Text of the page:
Among the many relevant facts for any African-American negotiating their relationship with the police the following stands out: The police departments of America are endowed by the state with dominion over your body. This summer in Ferguson and Staten Island we have seen that dominion employed to the maximum ends—destruction of the body. This is neither new nor extraordinary. It does not matter if the destruction of your body was an overreaction. It does not matter if the destruction of your body resulted from a misunderstanding. It does not matter if the destruction of your body springs from foolish policy. Sell cigarettes without proper authority and your body can be destroyed. Resent the people trying to entrap your body and it can be be destroyed. Protect the home of your mother and your body can be destroyed. Visit the home of your young daughter and your body will be destroyed. The destroyers of your body will rarely be held accountable. Mostly they will receive pensions. 

 

One might conclude that Nehisi-Coates is going over the top here, but I'm not so sure. Appreciating a perspective like his—especially given how soundly rooted it is in a history largely absent, side-stepped, or forgotten in the popular American mind—is as necessary as anything else in understanding the death of Michael Brown, the African-American response to the killing, and the disgraceful counter-response by some in local police forces.

What strikes me more than anything of the past two and a half weeks is how tone-deaf the Ferguson and Saint Louis County police forces have been, which lends credence to the critique that local police are functioning with a siege mentality. The military accoutrements that such police forces now possess, of course, only reinforces that perception. But at the same time I think we all need to be careful about painting police forces with such broad strokes so as to dismiss every officer as racist. The racial animus that these police forces help fan are due as much to structural realities—a virtually all-white police force in a predominantly African-American suburb, for example—as to the personal attitudes of some police officers.

As if the military machismo of the local police were not enough, though, there is also this unmistakable image that speaks volumes about where we are on race as a nation. As Charles Pierce put it:

 

They left the body in the street.

Dictators leave bodies in the street.

Petty local satraps leave bodies in the street.

Warlords leave bodies in the street.

A police officer shot Michael Brown to death. And they left his body in the street. For four hours. Bodies do not lie in the street for four hours. Not in an advanced society. Bodies lie in the street for four hours in small countries where they have perpetual civil war. Bodies lie in the street for four hours on back roads where people fight over the bare necessities of simple living, where they fight over food and water and small, useless parcels of land. Bodies lie in the street for four hours in places in which poor people fight as proxies for rich people in distant places, where they fight as proxies for the men who dig out the diamonds, or who drill out the oil, or who set ancient tribal grudges aflame for modern imperial purposes that are as far from the original grudges as bullets are from bows. Those are the places where they leave bodies in the street, as object lessons, or to make a point, or because there isn't the money to take the bodies away and bury them, or because nobody gives a damn whether they are there or not. Those are the places where they leave bodies in the street.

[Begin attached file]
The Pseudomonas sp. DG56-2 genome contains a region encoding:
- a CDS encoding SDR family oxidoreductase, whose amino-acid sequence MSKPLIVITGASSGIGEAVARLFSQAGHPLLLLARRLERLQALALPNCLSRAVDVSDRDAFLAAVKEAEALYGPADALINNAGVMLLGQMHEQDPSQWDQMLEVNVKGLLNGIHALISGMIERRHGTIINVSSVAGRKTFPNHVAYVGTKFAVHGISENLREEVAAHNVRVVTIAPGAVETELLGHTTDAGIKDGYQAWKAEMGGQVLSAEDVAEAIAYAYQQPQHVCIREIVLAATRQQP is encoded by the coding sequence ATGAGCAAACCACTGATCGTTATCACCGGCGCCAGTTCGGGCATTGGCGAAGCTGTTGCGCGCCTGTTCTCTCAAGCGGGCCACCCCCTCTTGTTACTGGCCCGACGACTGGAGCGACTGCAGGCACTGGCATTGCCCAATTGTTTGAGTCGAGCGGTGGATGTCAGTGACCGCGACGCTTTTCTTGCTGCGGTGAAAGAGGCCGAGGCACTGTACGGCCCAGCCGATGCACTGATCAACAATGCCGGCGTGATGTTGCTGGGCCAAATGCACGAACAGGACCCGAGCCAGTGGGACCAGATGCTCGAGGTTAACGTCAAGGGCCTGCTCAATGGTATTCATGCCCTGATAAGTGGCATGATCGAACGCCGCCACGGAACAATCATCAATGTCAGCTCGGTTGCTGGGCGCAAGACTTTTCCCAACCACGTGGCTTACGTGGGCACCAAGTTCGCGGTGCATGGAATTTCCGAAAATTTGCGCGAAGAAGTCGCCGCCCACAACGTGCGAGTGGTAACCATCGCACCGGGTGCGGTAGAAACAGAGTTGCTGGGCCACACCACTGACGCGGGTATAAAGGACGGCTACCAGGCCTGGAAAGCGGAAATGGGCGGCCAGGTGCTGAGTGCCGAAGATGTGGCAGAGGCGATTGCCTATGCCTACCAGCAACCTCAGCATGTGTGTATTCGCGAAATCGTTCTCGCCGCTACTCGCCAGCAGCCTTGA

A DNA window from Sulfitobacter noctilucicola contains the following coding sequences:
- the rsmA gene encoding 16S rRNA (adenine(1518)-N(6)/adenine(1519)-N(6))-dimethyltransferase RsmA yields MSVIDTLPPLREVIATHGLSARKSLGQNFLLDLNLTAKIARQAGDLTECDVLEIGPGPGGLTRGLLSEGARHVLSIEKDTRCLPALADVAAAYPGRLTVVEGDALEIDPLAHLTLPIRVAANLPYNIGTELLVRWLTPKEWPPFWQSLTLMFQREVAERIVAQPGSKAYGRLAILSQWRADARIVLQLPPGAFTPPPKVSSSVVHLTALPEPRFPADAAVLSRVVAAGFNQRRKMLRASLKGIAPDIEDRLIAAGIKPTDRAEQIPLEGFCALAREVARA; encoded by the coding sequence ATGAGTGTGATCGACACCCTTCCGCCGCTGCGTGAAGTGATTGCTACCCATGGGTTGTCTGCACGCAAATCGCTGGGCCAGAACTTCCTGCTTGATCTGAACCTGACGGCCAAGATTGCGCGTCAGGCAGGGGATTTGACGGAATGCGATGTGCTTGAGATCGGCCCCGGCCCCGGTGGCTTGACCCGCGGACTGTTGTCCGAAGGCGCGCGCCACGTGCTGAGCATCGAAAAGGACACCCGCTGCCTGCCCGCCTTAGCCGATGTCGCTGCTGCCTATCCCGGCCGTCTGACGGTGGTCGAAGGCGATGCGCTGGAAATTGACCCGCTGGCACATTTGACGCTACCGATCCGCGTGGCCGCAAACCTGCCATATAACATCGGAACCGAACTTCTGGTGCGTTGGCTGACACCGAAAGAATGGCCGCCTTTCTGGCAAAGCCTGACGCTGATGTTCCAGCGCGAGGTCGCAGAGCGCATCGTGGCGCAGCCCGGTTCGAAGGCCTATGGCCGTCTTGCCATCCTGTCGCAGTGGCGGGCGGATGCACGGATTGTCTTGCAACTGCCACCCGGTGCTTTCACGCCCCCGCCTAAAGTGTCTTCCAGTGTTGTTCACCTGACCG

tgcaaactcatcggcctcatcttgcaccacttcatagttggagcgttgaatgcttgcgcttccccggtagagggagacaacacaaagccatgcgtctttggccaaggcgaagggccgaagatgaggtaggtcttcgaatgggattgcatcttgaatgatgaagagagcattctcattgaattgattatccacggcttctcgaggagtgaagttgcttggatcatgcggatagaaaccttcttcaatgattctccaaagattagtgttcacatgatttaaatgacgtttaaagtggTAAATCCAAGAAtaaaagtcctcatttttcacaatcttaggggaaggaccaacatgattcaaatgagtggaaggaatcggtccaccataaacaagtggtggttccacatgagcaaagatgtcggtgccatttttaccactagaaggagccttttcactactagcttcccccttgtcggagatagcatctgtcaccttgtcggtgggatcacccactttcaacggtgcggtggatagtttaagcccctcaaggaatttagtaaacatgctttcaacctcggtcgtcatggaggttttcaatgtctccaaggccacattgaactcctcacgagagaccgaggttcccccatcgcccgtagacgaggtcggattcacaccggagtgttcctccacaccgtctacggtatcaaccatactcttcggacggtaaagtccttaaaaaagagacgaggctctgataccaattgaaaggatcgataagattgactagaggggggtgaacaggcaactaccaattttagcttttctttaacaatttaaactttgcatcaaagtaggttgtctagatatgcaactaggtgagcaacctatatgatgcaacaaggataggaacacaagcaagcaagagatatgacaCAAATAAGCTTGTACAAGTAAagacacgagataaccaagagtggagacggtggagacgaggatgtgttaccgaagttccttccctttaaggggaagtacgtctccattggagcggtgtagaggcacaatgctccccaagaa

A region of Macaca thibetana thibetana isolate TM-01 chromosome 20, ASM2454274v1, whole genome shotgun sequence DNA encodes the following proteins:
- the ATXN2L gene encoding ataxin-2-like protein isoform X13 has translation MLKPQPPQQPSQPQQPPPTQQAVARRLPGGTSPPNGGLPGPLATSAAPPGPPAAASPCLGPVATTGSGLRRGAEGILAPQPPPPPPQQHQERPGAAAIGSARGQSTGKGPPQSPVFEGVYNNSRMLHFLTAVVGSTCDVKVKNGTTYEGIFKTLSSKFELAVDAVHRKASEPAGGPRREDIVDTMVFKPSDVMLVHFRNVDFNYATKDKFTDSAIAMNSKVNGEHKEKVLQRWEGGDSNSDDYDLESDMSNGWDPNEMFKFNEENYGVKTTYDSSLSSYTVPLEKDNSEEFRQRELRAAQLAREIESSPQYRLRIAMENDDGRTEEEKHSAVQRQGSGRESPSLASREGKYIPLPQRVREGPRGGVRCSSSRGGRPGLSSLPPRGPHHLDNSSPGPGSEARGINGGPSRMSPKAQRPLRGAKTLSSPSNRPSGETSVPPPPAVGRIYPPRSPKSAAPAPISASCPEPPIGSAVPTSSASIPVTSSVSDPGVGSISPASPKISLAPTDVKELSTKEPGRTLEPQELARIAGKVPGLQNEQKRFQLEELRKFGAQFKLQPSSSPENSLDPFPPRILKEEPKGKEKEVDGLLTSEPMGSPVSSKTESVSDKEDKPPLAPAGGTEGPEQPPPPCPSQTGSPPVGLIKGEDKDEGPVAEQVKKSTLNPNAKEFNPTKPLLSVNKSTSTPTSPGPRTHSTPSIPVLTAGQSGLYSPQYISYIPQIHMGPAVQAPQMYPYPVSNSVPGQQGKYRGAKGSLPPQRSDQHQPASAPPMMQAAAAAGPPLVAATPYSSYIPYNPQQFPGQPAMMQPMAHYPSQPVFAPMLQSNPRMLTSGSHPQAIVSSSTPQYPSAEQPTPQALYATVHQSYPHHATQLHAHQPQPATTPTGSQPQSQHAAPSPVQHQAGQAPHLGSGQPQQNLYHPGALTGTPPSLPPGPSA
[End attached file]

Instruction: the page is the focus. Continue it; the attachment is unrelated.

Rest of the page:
In the United States of America? In 2014? This fact alone is nothing less than a national disgrace.

There will be no winners coming out of this tragedy. Yes, perhaps it will send more law-and-order whites to the polls in the fall, thereby strengthening the electoral hand of the GOP. Yes, perhaps the African-American community in Ferguson will politically mobilize, vote more in local elections, field more candidates, and thereby be able leverage more local institutional influence. But such political gains seem hollow when stacked against the needless loss of life for one young man.

The most relevant question now is this: where do we go from here? Even if charges are brought against the officer who shot an unarmed Michael Brown, and even if he is convicted (which I strongly doubt will happen), what good can come out of this tragedy? Our nation needs to take a good look at itself with the help of an honest understanding of our past, including how we have got to a point whereby some in the police have a defacto open season on unarmed African-American men. We also need to take a look at what makes good policing: how it involves a working relationship between police officers and those whom they are sworn to protect—not shoot. And we need to find more constructive ways of dealing with the desperation and absence of opportunity in so many urban and (increasingly) suburban neighborhoods. These, it seems to me, are the only ways that we can prevent more Fergusons down the road.

UPDATE: For those who persist in believing that African American men are not singled out by predominantly white urban police forces, consider this story highlighted by Conor Friedersdorf. One reason why we don't know of more stories like this is because they simply were unable to be videotaped. Or as Donald Rumsfeld might say, absence of evidence is not evidence of absence.

 

some blogs and sites that I follow:

A great site featuring diverse political and ideological perspectives, often on a wide range of issues.
Usually irreverent and occasionally insulting, Pierce's writing is pointedly partisan yet also humanitarian at its core.
Nehisi-Coates always provides a thoughtful and historically-rooted perspective on issues of race in America.
   
   
THE ARCHIVES: SPRING 2014